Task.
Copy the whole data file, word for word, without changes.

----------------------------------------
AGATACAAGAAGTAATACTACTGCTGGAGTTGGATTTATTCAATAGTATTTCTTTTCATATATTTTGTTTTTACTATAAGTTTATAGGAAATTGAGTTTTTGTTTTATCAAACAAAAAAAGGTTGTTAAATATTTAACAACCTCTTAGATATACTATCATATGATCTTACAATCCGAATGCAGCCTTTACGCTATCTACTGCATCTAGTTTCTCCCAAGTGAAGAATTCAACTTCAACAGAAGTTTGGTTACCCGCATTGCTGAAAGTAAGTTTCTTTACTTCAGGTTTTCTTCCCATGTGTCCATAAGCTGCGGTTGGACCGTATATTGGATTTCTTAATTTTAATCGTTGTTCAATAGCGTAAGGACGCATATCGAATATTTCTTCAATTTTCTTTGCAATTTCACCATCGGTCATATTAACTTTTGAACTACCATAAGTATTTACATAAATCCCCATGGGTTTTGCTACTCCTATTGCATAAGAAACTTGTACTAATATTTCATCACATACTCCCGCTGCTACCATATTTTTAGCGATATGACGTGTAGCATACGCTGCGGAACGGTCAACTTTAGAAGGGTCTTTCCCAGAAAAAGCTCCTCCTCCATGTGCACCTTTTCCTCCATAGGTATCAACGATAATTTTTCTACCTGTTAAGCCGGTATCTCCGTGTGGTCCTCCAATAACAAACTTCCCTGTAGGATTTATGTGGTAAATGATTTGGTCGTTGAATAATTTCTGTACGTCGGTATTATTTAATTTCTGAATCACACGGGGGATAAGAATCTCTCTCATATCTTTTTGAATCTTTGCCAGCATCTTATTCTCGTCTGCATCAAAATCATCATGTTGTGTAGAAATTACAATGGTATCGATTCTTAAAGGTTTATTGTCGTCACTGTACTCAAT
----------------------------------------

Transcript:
AGATACAAGAAGTAATACTACTGCTGGAGTTGGATTTATTCAATAGTATTTCTTTTCATATATTTTGTTTTTACTATAAGTTTATAGGAAATTGAGTTTTTGTTTTATCAAACAAAAAAAGGTTGTTAAATATTTAACAACCTCTTAGATATACTATCATATGATCTTACAATCCGAATGCAGCCTTTACGCTATCTACTGCATCTAGTTTCTCCCAAGTGAAGAATTCAACTTCAACAGAAGTTTGGTTACCCGCATTGCTGAAAGTAAGTTTCTTTACTTCAGGTTTTCTTCCCATGTGTCCATAAGCTGCGGTTGGACCGTATATTGGATTTCTTAATTTTAATCGTTGTTCAATAGCGTAAGGACGCATATCGAATATTTCTTCAATTTTCTTTGCAATTTCACCATCGGTCATATTAACTTTTGAACTACCATAAGTATTTACATAAATCCCCATGGGTTTTGCTACTCCTATTGCATAAGAAACTTGTACTAATATTTCATCACATACTCCCGCTGCTACCATATTTTTAGCGATATGACGTGTAGCATACGCTGCGGAACGGTCAACTTTAGAAGGGTCTTTCCCAGAAAAAGCTCCTCCTCCATGTGCACCTTTTCCTCCATAGGTATCAACGATAATTTTTCTACCTGTTAAGCCGGTATCTCCGTGTGGTCCTCCAATAACAAACTTCCCTGTAGGATTTATGTGGTAAATGATTTGGTCGTTGAATAATTTCTGTACGTCGGTATTATTTAATTTCTGAATCACACGGGGGATAAGAATCTCTCTCATATCTTTTTGAATCTTTGCCAGCATCTTATTCTCGTCTGCATCAAAATCATCATGTTGTGTAGAAATTACAATGGTATCGATTCTTAAAGGTTTATTGTCGTCACTGTACTCAAT